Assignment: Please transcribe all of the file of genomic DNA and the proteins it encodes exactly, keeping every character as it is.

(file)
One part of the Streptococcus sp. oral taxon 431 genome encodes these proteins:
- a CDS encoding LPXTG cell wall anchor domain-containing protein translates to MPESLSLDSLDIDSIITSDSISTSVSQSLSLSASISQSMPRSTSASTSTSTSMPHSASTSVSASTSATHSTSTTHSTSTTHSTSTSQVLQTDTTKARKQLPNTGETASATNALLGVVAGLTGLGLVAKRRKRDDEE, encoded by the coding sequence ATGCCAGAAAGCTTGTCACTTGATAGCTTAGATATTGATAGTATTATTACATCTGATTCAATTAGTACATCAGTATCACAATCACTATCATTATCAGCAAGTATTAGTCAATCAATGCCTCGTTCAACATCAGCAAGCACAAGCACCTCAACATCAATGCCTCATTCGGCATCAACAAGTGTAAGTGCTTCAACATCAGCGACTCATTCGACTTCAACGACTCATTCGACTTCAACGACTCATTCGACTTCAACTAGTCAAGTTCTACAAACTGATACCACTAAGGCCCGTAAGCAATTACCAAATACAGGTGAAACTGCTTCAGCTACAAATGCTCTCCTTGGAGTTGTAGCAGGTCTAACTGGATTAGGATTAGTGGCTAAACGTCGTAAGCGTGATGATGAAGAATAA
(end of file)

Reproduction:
One part of the Streptococcus sp. oral taxon 431 genome encodes these proteins:
- a CDS encoding LPXTG cell wall anchor domain-containing protein translates to MPESLSLDSLDIDSIITSDSISTSVSQSLSLSASISQSMPRSTSASTSTSTSMPHSASTSVSASTSATHSTSTTHSTSTTHSTSTSQVLQTDTTKARKQLPNTGETASATNALLGVVAGLTGLGLVAKRRKRDDEE, encoded by the coding sequence ATGCCAGAAAGCTTGTCACTTGATAGCTTAGATATTGATAGTATTATTACATCTGATTCAATTAGTACATCAGTATCACAATCACTATCATTATCAGCAAGTATTAGTCAATCAATGCCTCGTTCAACATCAGCAAGCACAAGCACCTCAACATCAATGCCTCATTCGGCATCAACAAGTGTAAGTGCTTCAACATCAGCGACTCATTCGACTTCAACGACTCATTCGACTTCAACGACTCATTCGACTTCAACTAGTCAAGTTCTACAAACTGATACCACTAAGGCCCGTAAGCAATTACCAAATACAGGTGAAACTGCTTCAGCTACAAATGCTCTCCTTGGAGTTGTAGCAGGTCTAACTGGATTAGGATTAGTGGCTAAACGTCGTAAGCGTGATGATGAAGAATAA